JOURNAL ARTICLE
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Balloon expulsion from the rectum in constipation of different types.

Gut 1985 October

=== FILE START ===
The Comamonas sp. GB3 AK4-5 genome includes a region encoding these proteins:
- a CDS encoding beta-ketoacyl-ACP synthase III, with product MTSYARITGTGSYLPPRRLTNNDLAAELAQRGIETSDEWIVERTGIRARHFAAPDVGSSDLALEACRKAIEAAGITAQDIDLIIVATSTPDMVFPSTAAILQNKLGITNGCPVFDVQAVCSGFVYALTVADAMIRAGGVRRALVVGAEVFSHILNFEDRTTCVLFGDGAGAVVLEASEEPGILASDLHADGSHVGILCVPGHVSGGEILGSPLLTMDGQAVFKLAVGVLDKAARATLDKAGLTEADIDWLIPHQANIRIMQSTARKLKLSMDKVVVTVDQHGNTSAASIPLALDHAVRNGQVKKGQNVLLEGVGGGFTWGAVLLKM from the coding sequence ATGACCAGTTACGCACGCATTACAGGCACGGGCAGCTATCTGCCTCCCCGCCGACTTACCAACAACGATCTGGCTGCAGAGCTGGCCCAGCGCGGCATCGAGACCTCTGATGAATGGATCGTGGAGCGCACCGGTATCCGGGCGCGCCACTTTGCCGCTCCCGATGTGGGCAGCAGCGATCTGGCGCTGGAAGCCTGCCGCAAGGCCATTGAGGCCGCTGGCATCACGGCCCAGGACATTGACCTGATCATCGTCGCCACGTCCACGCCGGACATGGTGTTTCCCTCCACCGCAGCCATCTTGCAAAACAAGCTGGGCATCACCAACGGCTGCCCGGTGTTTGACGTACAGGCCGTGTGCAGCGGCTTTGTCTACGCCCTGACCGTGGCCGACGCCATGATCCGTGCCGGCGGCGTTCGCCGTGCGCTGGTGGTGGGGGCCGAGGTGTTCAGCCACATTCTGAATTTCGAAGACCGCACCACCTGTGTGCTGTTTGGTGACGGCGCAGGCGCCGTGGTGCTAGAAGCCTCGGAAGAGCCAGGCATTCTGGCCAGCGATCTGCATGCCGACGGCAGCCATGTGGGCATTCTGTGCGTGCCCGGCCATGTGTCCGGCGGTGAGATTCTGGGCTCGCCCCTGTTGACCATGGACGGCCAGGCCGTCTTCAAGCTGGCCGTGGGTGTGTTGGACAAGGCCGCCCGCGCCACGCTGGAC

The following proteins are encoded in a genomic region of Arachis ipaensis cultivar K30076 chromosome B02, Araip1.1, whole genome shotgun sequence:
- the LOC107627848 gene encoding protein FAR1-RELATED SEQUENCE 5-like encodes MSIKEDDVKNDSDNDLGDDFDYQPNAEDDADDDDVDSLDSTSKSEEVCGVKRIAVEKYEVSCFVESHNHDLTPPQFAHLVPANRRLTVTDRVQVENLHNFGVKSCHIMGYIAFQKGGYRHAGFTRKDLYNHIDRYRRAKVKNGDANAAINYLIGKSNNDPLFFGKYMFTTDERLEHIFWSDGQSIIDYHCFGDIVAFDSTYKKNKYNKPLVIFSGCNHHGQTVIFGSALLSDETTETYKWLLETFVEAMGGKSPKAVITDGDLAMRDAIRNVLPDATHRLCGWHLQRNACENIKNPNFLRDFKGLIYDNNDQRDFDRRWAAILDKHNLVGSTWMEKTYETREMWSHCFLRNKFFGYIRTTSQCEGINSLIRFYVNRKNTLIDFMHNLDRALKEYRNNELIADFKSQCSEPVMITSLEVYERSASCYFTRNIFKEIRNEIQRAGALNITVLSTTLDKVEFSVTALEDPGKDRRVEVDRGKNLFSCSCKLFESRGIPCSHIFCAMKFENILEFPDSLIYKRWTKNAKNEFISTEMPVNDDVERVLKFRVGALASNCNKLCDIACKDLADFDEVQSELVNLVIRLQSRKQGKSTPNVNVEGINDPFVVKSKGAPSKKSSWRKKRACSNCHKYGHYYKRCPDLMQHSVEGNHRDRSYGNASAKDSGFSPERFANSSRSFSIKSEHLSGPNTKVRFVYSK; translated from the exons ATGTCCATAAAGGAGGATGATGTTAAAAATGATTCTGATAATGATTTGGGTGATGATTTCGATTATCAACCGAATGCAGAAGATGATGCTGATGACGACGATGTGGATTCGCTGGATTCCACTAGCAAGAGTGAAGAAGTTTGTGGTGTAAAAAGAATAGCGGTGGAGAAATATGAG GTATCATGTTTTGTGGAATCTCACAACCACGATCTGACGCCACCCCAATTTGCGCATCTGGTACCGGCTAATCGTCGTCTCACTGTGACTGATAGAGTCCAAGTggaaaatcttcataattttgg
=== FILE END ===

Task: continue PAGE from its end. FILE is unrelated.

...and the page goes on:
The defaecatory mechanism using a balloon model with simultaneous measurement of intrarectal pressure has been studied in 15 control subjects with normal bowel habit and in 39 patients with chronic constipation; 31 with a normal barium enema and eight with idiopathic megarectum. Fourteen of those with a normal barium enema had prolonged whole gut transit times as measured by radio-opaque shapes. The ability of the patient to expel a rectal balloon containing 50, 100, and 150 ml of water, lying on their side in the left lateral position was tested and if unsuccessful, in the sitting position with the knees raised. All but one of the control subjects could expel balloons in the left lateral position. Only five of 17 constipated patients with normal barium enemas and transit times could expel balloons lying on their side although a further three could do so when sitting. None of 14 patients with slow transit and normal barium enemas could expel balloons in left lateral position although three could do so when sitting. Patients with megarectum could not expel balloons in either position. Levels of intrarectal pressure with straining were not significantly different between controls, who were able to expel balloons, and constipated patients with a normal barium enema, but were greater (p less than 0.01) in patients with megacolon than in control subjects. Using the balloon model a disorder of the defaecatory mechanism is present in patients with constipation of different types, but this is not because of an inability to raise intrarectal pressure.

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